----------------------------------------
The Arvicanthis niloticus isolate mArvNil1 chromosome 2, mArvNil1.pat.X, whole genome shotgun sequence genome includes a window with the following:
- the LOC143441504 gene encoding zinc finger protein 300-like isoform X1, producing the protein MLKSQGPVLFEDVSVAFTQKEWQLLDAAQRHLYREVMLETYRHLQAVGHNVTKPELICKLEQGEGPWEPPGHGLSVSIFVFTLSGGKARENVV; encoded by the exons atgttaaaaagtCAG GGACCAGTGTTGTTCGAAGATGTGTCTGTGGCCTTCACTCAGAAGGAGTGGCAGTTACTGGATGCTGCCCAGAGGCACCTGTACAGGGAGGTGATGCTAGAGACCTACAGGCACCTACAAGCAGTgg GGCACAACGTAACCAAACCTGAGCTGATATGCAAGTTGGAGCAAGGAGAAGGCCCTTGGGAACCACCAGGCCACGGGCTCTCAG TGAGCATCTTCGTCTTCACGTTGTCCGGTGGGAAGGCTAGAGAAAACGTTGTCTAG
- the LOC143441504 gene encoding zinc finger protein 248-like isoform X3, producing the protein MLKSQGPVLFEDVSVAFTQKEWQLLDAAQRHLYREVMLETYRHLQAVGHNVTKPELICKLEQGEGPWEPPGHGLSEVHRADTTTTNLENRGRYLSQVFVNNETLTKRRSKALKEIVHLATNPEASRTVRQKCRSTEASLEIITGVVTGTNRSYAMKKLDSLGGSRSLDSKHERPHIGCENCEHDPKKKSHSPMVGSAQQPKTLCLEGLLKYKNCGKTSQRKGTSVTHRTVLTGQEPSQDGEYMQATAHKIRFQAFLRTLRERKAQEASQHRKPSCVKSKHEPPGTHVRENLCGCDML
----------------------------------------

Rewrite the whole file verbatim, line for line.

The Arvicanthis niloticus isolate mArvNil1 chromosome 2, mArvNil1.pat.X, whole genome shotgun sequence genome includes a window with the following:
- the LOC143441504 gene encoding zinc finger protein 300-like isoform X1, producing the protein MLKSQGPVLFEDVSVAFTQKEWQLLDAAQRHLYREVMLETYRHLQAVGHNVTKPELICKLEQGEGPWEPPGHGLSVSIFVFTLSGGKARENVV; encoded by the exons atgttaaaaagtCAG GGACCAGTGTTGTTCGAAGATGTGTCTGTGGCCTTCACTCAGAAGGAGTGGCAGTTACTGGATGCTGCCCAGAGGCACCTGTACAGGGAGGTGATGCTAGAGACCTACAGGCACCTACAAGCAGTgg GGCACAACGTAACCAAACCTGAGCTGATATGCAAGTTGGAGCAAGGAGAAGGCCCTTGGGAACCACCAGGCCACGGGCTCTCAG TGAGCATCTTCGTCTTCACGTTGTCCGGTGGGAAGGCTAGAGAAAACGTTGTCTAG
- the LOC143441504 gene encoding zinc finger protein 248-like isoform X3, producing the protein MLKSQGPVLFEDVSVAFTQKEWQLLDAAQRHLYREVMLETYRHLQAVGHNVTKPELICKLEQGEGPWEPPGHGLSEVHRADTTTTNLENRGRYLSQVFVNNETLTKRRSKALKEIVHLATNPEASRTVRQKCRSTEASLEIITGVVTGTNRSYAMKKLDSLGGSRSLDSKHERPHIGCENCEHDPKKKSHSPMVGSAQQPKTLCLEGLLKYKNCGKTSQRKGTSVTHRTVLTGQEPSQDGEYMQATAHKIRFQAFLRTLRERKAQEASQHRKPSCVKSKHEPPGTHVRENLCGCDML